Let's say it is the end of a long day and you finally have a bit of downtime to yourself. And if we are being honest (and we are, or at least, I am about to be), you are probably likely to grab a glass of wine, maybe some chips, (mmm, chips), definitely a lime La Croix, and sneak a moment to catch up on your DVR. Maybe it's Housewives, Parks & Rec, or a Law & Order: SVU marathon. Or you catch up on your internet-world for a minute—Gmail, Facebook, Twitter, Blogger. Maybe you attempt to do all of this at the same time. All the while you might be thinking, gosh, maybe I should do a bit of yoga. (By the way, if this is true for you, word for word, it also seems that we are the same person!).

So it feels like a choice, then: yoga or guilty-pleasure decompression. I know what I’m more likely to choose.

But it does not have to be a choice—at least not all of the time. Have your wine, have your chips, watch your reality television. Or listen to your favorite music. And while you do, put your legs up the wall for 10 minutes. Or sit cross-legged on the floor and lengthen your spine as breathe deeply (and sip your wine). Or just sit on the couch, watch your favorite show, and focus on inhaling deep into your belly, flaring your rib cage with the breath, and drawing it up over the collar bones, exhaling from the upper chest, rib cage, and following the breath all the way out with the belly.

I'm not saying this should replace your focused practice of yoga, or that you should never step foot in a yoga studio again. But as an addition to a mindful practice, this is a great way to work some additional yoga, gentle stretching, and deep breathing into the reality of your day.

Today, I did some yoga in my kitchen in between folding laundry and drinking coffee, thinking that I need to start eating more celery because it's supposed to be good for your heart—or at least that's what I read in some magazine yesterday.

Luckily, the beauty of yoga is that I stopped thinking about celery and stressing about heart health for a hot second and had a very fleeting moment of blissful peace and concentration.

You can, too.

• Stand with your feet a little wider than your hip’s width apart.
• Begin to twist, allowing the arms to gain momentum like empty coat sleeves of a trench coat draped over your shoulders. Lift the opposite heel as you look behind you.
• Coordinate it with some strong pranayama (breath work) practice—a sharp inhale through the nose as you come through center, a forceful "HA" breath out the mouth as you twist.
• Let the momentum build and build, and let your hands hit you wherever they may (it's probably somewhere you have a big concentration of lymph nodes, and they need a love tap now and then!)
• Continue for a minute or two, then let the momentum slow down, like the battery in the toy is slowly dying.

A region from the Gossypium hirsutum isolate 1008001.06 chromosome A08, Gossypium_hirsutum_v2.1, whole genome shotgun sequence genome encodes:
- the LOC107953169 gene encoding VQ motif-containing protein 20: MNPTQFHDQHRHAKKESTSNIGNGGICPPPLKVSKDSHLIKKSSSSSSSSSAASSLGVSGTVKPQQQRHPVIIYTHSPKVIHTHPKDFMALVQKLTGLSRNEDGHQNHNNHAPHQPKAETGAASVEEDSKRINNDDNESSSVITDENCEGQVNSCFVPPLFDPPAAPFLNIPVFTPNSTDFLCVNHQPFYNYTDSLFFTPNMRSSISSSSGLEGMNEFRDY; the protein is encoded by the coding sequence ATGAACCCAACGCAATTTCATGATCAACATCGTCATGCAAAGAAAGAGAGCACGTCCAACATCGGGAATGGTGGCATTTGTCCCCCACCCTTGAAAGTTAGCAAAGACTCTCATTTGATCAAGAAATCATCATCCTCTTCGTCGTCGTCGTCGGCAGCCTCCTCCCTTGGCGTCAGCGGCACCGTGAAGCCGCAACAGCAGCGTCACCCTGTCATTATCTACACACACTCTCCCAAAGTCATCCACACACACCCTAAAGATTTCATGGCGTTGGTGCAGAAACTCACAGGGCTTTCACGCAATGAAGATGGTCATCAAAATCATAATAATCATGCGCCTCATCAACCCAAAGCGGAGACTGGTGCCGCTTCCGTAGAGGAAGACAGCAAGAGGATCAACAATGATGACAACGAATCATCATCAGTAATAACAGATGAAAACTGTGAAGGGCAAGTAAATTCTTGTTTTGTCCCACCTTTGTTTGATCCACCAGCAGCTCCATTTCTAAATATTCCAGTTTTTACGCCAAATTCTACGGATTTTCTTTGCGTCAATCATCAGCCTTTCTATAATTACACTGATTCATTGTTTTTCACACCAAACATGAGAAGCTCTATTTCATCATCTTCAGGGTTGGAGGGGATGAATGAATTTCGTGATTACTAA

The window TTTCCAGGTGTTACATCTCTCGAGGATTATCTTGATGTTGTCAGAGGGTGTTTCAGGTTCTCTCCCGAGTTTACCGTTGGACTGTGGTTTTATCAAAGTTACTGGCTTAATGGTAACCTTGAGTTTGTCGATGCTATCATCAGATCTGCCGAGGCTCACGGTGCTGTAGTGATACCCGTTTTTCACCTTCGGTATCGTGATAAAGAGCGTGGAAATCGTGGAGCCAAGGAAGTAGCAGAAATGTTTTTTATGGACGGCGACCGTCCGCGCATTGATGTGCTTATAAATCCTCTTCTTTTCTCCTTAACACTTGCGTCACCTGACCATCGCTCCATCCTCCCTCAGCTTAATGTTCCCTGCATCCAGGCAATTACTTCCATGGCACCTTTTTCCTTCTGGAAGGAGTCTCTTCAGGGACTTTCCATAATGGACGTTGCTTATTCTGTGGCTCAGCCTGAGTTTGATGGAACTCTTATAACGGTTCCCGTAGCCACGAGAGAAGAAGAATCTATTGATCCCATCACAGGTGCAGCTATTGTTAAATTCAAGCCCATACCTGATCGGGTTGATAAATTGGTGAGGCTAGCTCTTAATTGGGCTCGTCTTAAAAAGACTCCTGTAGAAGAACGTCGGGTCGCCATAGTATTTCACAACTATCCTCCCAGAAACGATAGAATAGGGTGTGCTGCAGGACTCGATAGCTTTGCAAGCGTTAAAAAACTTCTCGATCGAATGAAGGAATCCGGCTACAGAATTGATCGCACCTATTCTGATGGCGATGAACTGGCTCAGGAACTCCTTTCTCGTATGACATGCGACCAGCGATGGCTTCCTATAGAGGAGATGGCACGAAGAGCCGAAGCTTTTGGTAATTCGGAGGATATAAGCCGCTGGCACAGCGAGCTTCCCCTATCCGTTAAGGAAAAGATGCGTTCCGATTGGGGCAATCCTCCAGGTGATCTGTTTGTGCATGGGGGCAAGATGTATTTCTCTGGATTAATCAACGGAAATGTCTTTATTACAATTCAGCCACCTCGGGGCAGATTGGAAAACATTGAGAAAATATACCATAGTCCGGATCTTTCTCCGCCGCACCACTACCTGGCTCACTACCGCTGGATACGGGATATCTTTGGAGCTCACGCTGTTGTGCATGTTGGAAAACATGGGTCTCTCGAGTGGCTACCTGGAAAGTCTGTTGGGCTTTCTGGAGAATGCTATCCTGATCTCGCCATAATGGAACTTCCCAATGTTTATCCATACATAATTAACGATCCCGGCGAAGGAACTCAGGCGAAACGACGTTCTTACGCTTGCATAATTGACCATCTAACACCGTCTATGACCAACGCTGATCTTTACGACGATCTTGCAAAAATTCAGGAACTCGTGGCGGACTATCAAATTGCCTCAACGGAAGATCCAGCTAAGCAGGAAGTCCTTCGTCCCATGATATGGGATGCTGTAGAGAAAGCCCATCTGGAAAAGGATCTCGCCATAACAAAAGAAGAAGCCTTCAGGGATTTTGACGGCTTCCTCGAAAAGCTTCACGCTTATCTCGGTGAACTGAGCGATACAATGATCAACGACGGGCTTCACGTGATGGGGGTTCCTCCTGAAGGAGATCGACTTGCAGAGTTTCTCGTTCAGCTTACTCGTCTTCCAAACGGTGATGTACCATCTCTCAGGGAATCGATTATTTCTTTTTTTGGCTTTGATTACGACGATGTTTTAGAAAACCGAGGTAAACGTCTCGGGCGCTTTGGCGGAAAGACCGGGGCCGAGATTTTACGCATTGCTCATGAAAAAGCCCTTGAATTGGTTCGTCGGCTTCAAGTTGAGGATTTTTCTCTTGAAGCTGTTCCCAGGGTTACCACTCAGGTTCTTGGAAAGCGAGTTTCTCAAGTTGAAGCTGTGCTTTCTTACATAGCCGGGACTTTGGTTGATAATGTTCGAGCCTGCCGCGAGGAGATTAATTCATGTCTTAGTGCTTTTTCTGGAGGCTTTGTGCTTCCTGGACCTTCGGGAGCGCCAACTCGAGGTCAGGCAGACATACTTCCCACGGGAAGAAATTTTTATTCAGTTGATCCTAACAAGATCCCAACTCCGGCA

• When you are finally still, notice how you feel. Breathe deeply.

This incredibly simple twist is so therapeutic and beneficial. It is a nice squeeze and soak for all of the organs in the abdomen, flooding them with freshly oxygenated blood, and it also keeps the spine supple and creates space for all of the nerves traveling out of the spine to the rest of the body. Hooray!

Or go throw on your Lulu clothes, roll out that Manduka, light the candles, smudge the room and have that perfect, enlightening 90-minute practice. I'm jealous already.

The Reality Yogi

Hilary’s website: www.hilarylowbridge.weebly.com 
Connect with Hilary on Facebook: www.facebook.com/HilaryLowbridgeYoga
Hilary in 140 characters or less: www.twitter.com/hilarybreathes

Sugg Street Post
Written by Hilary Lowbridge
Photos by Hilary Lowbridge


Semi-Homesteading with Mama Cass: Talking Dirty

HOPKINS COUNTY, KY (6/3/13) - There are a few scents that, while I find extremely satisfying, others may find odd. The smell of freshly tilled earth is one of them. It might not be the smell of the dirt itself that calls to me, but rather of what it signifies. It is a blank canvas yearning to become more. It is a reminder that in a few short months it will be the home to watermelon, sunflowers, onions and sweet potatoes. It is the anticipation of a summer spent canning tomatoes and cucumbers, and it makes my mouth water. It is taking charge and being self-sufficient, even if it is just in this small way.
As my girls kick off their shoes and explore the cool ground with their feet, I do the same. Maybe it is the kid in me, or maybe it is a way of spiritually trying to connect with the earth itself, but it is something that I have always enjoyed doing. As gardeners, we spend a lot of time worrying about what goes on above the ground. Carefully considering how our plants look, if they are growing the way they should and inspecting them for nibbles from various creatures that might want to eat them before we get the chance. I know this is true for me. I spend hours leafing through seed catalogues looking at pictures of striped tomatoes, purple carrots, and yellow watermelon. I like growing things that are unique and pick most of my harvest based on appearance. Once all is planted, I am vigilant to make sure everything is well-watered and the weeds are kept back. If truth be told, I think very little of what is going on beneath the surface, because “out of sight, out of mind.” However, lately I’ve been feeling like this line of thinking isn’t quite useful to my gardening experience. The soil is an essential part of the well-being of your plants; shouldn’t it be given more credit?